Security guards were pelted with fruit and a chair and witnessed a guest run from her room and attack a nurse before police intervened, according to a security boss.
“I heard screams,” said Mo Nagi, the Victorian operations manager at Unified Security Group, as he recounted the dramatic incident to the Victorian hotel quarantine inquiry on Thursday.
In June, two guests at the Crown Metropol, a man and a woman, were in adjacent rooms and each appeared to be experiencing mental health issues, Mr Nagi said.
One of them had thrown apples and oranges at security guards, and the next day threw a chair and more apples at the guards.
Police were called to the two rooms and spoke to the male guest, but after the female guest refused to open her door, the officers left briefly to plan a forced entry while Mr Nagi made a phone call.
His security supervisor and a nurse were left outside the guest’s door.
“In a nutshell the guest came out and started to attack the nurse,” Mr Nagi said. “I heard screams, I heard my name, ‘Mo!’, I came out and saw the guest chasing the nurse down the hallway.”
“She ended up getting the nurse into a closed off area and started hitting the nurse.”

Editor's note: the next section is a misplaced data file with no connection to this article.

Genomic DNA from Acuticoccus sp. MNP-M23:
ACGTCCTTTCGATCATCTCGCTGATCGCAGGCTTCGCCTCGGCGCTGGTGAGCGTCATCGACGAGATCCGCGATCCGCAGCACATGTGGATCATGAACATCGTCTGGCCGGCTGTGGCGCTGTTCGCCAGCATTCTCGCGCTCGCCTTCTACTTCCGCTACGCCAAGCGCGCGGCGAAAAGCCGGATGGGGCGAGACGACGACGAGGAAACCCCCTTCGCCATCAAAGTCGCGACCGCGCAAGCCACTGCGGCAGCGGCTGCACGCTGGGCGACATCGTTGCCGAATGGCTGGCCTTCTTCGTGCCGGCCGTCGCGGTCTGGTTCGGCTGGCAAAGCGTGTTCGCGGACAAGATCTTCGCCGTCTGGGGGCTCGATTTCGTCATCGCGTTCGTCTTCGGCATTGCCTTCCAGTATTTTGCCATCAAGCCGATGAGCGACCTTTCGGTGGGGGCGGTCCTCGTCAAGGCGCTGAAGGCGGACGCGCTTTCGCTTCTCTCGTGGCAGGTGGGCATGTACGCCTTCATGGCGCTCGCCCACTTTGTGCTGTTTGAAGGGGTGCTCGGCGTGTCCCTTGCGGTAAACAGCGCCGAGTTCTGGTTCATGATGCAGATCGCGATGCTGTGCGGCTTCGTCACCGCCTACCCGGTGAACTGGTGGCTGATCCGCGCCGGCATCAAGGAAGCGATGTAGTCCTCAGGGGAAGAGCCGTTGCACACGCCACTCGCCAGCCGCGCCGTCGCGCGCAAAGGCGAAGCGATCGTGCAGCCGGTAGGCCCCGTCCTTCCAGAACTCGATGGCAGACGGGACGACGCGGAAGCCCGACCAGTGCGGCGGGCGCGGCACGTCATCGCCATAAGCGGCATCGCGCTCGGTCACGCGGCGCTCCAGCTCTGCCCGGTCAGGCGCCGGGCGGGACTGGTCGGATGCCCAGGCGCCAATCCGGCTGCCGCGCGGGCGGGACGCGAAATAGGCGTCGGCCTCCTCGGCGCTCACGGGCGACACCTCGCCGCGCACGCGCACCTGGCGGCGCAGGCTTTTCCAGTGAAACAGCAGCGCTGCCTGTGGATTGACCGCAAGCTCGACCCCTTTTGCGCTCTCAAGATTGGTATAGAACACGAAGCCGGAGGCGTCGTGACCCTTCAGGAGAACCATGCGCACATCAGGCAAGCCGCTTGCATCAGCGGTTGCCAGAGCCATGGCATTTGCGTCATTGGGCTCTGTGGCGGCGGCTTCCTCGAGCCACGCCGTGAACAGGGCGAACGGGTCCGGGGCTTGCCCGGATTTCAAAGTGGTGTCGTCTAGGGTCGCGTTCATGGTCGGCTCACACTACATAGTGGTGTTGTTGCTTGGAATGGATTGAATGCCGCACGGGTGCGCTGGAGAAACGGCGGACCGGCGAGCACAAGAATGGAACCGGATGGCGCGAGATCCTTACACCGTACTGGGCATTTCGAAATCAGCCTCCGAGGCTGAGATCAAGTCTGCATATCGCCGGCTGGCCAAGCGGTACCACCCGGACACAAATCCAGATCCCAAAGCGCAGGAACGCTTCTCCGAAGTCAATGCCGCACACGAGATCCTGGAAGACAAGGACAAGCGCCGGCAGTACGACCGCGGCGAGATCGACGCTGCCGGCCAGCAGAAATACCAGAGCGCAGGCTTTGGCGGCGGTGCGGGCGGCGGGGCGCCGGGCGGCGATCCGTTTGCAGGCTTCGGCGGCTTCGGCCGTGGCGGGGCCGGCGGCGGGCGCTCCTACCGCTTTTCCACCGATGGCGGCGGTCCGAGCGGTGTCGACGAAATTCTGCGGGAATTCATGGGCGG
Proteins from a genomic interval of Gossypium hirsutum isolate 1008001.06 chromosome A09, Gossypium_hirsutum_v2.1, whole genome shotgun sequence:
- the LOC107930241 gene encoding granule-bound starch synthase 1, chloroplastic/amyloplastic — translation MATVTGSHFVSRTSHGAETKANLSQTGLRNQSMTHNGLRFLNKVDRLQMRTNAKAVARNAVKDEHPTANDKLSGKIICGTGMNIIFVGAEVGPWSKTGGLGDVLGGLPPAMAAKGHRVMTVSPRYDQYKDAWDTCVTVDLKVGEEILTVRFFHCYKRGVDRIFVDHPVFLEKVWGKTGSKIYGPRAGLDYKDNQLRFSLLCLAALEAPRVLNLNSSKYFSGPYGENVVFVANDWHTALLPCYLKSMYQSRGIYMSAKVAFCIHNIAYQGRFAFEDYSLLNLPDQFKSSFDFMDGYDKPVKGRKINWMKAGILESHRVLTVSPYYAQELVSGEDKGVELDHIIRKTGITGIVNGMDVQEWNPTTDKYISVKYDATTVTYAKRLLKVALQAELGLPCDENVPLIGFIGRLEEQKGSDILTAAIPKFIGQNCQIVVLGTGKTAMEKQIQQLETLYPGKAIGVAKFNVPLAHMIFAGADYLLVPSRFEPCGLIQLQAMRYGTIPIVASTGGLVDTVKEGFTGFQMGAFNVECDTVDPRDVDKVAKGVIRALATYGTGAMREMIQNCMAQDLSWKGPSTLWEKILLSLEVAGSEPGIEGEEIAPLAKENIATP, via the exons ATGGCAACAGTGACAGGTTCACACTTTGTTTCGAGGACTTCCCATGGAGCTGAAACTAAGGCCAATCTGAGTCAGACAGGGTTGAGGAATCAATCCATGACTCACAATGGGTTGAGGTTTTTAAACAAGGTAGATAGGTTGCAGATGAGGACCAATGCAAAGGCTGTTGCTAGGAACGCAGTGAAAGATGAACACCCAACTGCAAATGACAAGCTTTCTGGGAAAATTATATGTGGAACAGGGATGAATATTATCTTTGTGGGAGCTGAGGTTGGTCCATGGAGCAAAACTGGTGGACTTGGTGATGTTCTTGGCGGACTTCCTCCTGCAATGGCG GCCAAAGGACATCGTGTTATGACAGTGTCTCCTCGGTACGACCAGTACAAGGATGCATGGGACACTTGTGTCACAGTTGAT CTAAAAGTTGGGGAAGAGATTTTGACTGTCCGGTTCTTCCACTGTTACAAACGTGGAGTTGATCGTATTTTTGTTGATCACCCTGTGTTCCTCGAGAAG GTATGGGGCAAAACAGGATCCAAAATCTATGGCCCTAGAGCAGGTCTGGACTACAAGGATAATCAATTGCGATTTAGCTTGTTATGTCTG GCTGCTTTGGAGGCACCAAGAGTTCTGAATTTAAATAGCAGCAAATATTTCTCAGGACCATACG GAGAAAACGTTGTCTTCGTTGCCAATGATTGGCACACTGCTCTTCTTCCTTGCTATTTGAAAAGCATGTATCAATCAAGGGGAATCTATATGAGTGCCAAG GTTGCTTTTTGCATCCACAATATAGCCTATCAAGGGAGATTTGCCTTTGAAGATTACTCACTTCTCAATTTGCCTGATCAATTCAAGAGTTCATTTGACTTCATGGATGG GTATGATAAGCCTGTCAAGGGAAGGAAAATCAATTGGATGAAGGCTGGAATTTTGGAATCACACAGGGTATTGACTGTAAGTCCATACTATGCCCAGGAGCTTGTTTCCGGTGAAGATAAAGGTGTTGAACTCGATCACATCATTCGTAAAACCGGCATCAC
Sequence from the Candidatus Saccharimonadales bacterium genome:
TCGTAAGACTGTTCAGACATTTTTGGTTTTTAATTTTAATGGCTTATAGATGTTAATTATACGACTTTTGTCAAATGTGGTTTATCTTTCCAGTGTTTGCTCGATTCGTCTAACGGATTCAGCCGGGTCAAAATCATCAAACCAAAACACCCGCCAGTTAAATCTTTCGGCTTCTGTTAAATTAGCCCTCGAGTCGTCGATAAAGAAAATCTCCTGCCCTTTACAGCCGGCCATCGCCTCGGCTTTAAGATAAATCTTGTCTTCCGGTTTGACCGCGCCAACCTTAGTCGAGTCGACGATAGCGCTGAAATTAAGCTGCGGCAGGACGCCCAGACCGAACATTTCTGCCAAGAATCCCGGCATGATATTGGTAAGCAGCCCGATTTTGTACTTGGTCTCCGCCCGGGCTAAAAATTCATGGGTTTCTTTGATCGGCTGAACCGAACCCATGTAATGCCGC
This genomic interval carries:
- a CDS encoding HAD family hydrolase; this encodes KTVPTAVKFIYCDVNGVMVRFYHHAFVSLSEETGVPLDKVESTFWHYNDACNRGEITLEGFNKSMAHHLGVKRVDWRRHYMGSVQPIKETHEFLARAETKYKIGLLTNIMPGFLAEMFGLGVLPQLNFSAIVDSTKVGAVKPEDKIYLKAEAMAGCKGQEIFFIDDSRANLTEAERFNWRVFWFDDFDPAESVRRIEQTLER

Mr Nagi said he intervened, grabbing the guest and restraining her, before police reached the scuffle and jumped on top of both of them.
“She then assaulted police and was removed … she went to the Alfred Hospital, she was released and brought back to the hotel six hours later.”
Nothing else that “extreme” happened in quarantine but police were called on a few occasions if guests tried to escape, Mr Nagi said.
Asked if he would work in hotel quarantine again Mr Nagi said “yes, definitely, really enjoyed the program itself” but added it may have been better if Victoria Police, not private security, was the first line of enforcement
“If we had them as the lead and us supporting them I think that would probably have been really beneficial,” he said.
POSITIVE GUESTS TOLD THEY COULD LEAVE
A couple were so close to leaving hotel quarantine their bags had been put in a taxi by security guards before authorities realised one of them had tested positive for COVID-19, the inquiry heard.
The near miss happened at the Crown Promenade on May 23, according to details in an email tendered to the inquiry.
A guard was sent up to collect the guests at 5pm and handled their bags, not knowing one of them was positive.
It wasn’t until the guests were signing paperwork to be released from quarantine that the authorised officer at the hotel realised they were positive and asked a guard to take them back up to their room.
The positive test was not indicated on the paperwork provided by DHHS, the email said.